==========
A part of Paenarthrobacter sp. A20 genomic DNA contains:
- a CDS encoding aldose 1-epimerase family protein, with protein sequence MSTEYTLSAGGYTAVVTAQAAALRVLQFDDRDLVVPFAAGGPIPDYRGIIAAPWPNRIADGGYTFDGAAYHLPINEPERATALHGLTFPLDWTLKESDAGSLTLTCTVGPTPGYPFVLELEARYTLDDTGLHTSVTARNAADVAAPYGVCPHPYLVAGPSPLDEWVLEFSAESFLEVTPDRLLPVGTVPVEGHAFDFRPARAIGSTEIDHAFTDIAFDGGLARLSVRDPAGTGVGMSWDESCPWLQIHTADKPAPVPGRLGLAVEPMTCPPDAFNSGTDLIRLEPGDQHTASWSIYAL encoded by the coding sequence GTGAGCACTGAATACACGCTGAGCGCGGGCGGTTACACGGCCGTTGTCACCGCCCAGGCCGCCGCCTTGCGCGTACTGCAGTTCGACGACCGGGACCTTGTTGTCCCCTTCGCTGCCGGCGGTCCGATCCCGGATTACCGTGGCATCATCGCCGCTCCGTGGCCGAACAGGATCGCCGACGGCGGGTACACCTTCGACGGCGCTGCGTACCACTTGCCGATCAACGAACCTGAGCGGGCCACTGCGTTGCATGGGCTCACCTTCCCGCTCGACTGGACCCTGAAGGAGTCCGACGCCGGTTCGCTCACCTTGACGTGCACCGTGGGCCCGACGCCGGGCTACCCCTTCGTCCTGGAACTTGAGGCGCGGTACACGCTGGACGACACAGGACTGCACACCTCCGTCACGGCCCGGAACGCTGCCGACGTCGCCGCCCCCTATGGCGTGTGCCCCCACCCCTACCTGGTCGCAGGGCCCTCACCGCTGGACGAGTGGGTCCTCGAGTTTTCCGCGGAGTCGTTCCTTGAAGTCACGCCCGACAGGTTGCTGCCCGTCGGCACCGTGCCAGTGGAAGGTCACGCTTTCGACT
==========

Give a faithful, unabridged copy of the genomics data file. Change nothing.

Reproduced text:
A part of Paenarthrobacter sp. A20 genomic DNA contains:
- a CDS encoding aldose 1-epimerase family protein, with protein sequence MSTEYTLSAGGYTAVVTAQAAALRVLQFDDRDLVVPFAAGGPIPDYRGIIAAPWPNRIADGGYTFDGAAYHLPINEPERATALHGLTFPLDWTLKESDAGSLTLTCTVGPTPGYPFVLELEARYTLDDTGLHTSVTARNAADVAAPYGVCPHPYLVAGPSPLDEWVLEFSAESFLEVTPDRLLPVGTVPVEGHAFDFRPARAIGSTEIDHAFTDIAFDGGLARLSVRDPAGTGVGMSWDESCPWLQIHTADKPAPVPGRLGLAVEPMTCPPDAFNSGTDLIRLEPGDQHTASWSIYAL encoded by the coding sequence GTGAGCACTGAATACACGCTGAGCGCGGGCGGTTACACGGCCGTTGTCACCGCCCAGGCCGCCGCCTTGCGCGTACTGCAGTTCGACGACCGGGACCTTGTTGTCCCCTTCGCTGCCGGCGGTCCGATCCCGGATTACCGTGGCATCATCGCCGCTCCGTGGCCGAACAGGATCGCCGACGGCGGGTACACCTTCGACGGCGCTGCGTACCACTTGCCGATCAACGAACCTGAGCGGGCCACTGCGTTGCATGGGCTCACCTTCCCGCTCGACTGGACCCTGAAGGAGTCCGACGCCGGTTCGCTCACCTTGACGTGCACCGTGGGCCCGACGCCGGGCTACCCCTTCGTCCTGGAACTTGAGGCGCGGTACACGCTGGACGACACAGGACTGCACACCTCCGTCACGGCCCGGAACGCTGCCGACGTCGCCGCCCCCTATGGCGTGTGCCCCCACCCCTACCTGGTCGCAGGGCCCTCACCGCTGGACGAGTGGGTCCTCGAGTTTTCCGCGGAGTCGTTCCTTGAAGTCACGCCCGACAGGTTGCTGCCCGTCGGCACCGTGCCAGTGGAAGGTCACGCTTTCGACT